There are hundreds if not thousands of lesser or graver errors GERB committed while it had the power, and all of them will be felt by posterity if not judged by the courts.
But there are two GERB crimes that are difficult to estimate by figures and numbers. One is the almost complete destruction of Bulgaria's civil society. That includes, but is not limited to, the sidetracking of many NGOs from having any say in public life, by stifling the media by allowing ownership to be concentrated in the hands of a few individuals with at the time good relationships to GERB, by arbitrary if not plainly illegal actions committed by GERB's senior functionaries in all areas of public life. All of those led to the obliteration of what fragile institutions of civil society the Bulgarians had managed to establish since 1989.
The second GERB crime is even more abstract. It is the general moral crisis that Bulgaria has been plunged into. It is the crisis of Bulgaria's tiny middle class that sees no way out of its economic predicament; it is the crisis of Bulgaria's intellectuals that fail to stand up for their rights and become what they should have become immediately after the collapse of the Berlin Wall – moral if not political leaders; it is the crisis of the thousands of students willing to sacrifice an arm and a leg to get to study abroad and never to return; it is the crisis of the millions of TV viewers whose brains have become so inundated by the mixture of lies, half-lies and half-truths being force-fed upon them from the TV screens that they have lost their sense of sound judgement. It is the crisis of the people who are willing to take to the streets and protest but would rather stay at home and curse their TV sets on election day.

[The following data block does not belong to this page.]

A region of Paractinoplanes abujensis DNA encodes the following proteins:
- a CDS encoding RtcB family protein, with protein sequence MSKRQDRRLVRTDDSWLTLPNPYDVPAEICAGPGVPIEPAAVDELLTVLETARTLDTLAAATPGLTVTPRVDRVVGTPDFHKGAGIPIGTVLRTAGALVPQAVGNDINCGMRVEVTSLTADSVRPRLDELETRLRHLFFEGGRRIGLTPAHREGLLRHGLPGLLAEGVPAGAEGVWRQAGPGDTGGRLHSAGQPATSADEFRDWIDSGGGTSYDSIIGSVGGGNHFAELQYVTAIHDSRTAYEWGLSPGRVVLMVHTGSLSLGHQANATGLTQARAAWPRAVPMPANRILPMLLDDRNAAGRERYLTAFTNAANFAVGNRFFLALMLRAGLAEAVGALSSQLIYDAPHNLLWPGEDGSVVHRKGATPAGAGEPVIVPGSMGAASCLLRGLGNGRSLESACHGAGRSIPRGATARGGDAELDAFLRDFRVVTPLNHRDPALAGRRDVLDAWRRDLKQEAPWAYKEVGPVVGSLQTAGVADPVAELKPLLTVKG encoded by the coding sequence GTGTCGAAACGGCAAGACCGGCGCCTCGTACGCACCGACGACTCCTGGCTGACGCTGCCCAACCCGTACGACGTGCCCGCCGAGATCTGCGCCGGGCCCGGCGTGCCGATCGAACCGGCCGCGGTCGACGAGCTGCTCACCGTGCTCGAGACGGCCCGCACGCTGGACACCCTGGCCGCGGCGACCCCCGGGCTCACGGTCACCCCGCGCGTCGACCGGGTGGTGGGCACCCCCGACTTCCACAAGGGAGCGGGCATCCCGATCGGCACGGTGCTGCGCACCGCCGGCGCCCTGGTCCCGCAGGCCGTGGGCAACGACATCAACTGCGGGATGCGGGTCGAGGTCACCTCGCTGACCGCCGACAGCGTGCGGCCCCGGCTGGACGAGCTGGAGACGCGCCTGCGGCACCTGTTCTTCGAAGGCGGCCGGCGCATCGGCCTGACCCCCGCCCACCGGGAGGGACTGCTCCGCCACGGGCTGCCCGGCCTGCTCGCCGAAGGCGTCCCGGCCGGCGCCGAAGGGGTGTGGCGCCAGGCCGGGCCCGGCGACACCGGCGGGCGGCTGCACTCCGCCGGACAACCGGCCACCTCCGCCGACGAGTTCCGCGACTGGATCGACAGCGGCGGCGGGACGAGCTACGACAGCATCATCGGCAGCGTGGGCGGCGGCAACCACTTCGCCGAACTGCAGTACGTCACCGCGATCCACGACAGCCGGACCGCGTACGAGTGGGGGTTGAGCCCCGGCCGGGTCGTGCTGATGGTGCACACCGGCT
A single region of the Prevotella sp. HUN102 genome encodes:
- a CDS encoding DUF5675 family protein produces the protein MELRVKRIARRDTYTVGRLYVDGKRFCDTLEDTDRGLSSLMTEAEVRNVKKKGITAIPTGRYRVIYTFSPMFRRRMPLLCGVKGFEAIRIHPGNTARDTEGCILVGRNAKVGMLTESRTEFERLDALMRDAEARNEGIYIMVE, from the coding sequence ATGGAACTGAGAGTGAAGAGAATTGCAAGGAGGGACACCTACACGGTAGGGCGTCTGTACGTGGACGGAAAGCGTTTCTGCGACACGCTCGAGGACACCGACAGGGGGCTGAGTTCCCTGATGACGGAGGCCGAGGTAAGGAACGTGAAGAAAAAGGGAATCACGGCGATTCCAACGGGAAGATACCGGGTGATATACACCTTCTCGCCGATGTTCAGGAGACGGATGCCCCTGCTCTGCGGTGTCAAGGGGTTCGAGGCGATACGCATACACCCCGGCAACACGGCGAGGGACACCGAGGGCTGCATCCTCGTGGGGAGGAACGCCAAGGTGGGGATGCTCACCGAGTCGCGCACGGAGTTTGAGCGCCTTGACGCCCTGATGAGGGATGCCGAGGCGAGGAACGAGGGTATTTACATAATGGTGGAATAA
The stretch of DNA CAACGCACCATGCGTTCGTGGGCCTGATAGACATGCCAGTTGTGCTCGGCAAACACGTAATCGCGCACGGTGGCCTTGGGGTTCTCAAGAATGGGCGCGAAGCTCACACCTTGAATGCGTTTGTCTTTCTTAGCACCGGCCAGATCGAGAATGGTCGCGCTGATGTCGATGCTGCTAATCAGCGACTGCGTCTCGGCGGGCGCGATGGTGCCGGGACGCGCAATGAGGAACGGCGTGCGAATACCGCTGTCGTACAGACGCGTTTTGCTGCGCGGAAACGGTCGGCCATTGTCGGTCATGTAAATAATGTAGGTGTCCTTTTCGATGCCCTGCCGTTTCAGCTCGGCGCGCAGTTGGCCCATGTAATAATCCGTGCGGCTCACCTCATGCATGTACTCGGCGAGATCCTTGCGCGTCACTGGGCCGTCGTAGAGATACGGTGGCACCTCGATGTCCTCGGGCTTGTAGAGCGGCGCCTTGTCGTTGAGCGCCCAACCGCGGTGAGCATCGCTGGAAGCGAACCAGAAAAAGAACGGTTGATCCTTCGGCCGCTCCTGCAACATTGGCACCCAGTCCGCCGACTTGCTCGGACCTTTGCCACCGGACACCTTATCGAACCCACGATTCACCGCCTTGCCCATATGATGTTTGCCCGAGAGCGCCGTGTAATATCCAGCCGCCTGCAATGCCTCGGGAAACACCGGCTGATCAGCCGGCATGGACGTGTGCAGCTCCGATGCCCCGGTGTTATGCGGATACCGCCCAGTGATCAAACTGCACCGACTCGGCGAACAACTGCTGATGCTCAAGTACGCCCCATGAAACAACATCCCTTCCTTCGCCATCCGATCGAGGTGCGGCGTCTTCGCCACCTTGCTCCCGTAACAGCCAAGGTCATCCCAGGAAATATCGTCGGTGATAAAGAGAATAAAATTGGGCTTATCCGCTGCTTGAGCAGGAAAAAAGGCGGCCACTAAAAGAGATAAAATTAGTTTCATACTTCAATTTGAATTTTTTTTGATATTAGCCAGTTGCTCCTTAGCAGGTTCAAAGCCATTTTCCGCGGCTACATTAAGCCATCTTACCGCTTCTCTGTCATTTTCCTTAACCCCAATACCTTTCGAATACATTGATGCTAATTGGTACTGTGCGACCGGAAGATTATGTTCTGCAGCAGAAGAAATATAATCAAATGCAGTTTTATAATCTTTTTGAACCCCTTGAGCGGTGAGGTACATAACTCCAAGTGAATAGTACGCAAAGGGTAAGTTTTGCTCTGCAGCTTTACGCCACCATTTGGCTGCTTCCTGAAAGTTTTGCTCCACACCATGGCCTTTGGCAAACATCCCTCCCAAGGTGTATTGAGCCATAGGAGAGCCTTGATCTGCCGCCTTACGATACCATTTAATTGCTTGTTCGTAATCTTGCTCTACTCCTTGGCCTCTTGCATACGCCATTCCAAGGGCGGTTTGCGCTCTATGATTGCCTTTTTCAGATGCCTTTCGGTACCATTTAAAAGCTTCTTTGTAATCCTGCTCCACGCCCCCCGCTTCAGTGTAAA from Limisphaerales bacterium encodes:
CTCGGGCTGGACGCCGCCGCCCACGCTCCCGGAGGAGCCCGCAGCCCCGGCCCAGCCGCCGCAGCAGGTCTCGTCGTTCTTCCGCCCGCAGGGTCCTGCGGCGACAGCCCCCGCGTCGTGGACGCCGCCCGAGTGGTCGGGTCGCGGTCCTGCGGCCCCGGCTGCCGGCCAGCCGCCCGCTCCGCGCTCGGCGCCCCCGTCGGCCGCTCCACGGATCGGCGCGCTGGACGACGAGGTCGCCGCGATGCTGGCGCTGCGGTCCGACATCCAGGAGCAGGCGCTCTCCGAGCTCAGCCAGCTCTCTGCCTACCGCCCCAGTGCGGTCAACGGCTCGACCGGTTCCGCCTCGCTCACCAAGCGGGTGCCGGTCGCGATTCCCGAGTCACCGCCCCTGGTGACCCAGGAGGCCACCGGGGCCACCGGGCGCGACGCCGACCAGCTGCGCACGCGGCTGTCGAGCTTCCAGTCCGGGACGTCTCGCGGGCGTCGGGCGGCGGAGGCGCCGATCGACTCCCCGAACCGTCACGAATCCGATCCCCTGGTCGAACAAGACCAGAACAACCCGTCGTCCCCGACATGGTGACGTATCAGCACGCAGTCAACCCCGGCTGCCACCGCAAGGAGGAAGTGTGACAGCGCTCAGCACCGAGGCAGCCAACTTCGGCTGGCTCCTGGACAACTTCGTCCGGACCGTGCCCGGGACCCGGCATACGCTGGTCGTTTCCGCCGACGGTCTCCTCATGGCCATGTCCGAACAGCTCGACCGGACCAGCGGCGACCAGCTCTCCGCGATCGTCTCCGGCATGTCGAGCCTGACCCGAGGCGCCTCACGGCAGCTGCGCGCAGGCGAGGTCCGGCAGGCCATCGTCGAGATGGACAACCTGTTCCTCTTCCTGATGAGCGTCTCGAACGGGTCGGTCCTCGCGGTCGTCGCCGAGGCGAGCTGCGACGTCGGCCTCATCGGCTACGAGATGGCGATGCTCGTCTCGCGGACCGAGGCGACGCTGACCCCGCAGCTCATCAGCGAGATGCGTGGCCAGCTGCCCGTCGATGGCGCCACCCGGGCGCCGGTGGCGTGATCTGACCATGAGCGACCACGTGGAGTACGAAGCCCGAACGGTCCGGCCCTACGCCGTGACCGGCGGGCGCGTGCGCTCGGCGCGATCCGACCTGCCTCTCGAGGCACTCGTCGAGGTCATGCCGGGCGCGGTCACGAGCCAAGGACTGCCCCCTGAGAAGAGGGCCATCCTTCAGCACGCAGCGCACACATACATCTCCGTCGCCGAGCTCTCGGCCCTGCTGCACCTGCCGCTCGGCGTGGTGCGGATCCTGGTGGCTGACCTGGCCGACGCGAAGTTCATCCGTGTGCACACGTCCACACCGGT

Bulgaria post-GERB has become so disoriented and confused that the street protests that have gripped Central Sofia are failing to produce either clear demands or identifiable leaders.
The sort of slogans put out by the protestors include calls for the new government to resign and for the election code to be amended. In actual fact, however, what the protestors want is to annul the result of the May election. A variety of hypotheses have been promulgated: the protestors are in fact helping GERB (who still hope for a comeback), or the rallies are being organised by people who either voted for parties that failed to break the 4 percent election barrier to enter the Bulgarian parliament or did not vote at all.
One of the most immediate consequences of what is going in Sofia in the heat of the 2013 summer is that someone will have to pay the bill for the disrupted transport, for the dysfunctional civil service and for the massive police presence. All Bulgarian taxpayers will have to do that. But the bill will not come now. It will come next January when the citizens of Bulgaria will again struggle to pay the electricity bills.
If opinion polls are to be trusted, 41 percent of those surveyed by Gallup International want the Oresharski government to resign. 40 percent don't. 43 percent think that the street rallies must stop while 39 percent say that they should continue. 39 percent do not want a fresh general election while 35 percent favour it.
If a general election was held in July, 21.6 percent would support the BSP, or Bulgarian Socialist Party; 17.8 percent would vote for GERB; and 6.7 percent would support the DPS, or Movement for Rights and Freedoms. Ataka would have garnered just 1.8 percent of the vote.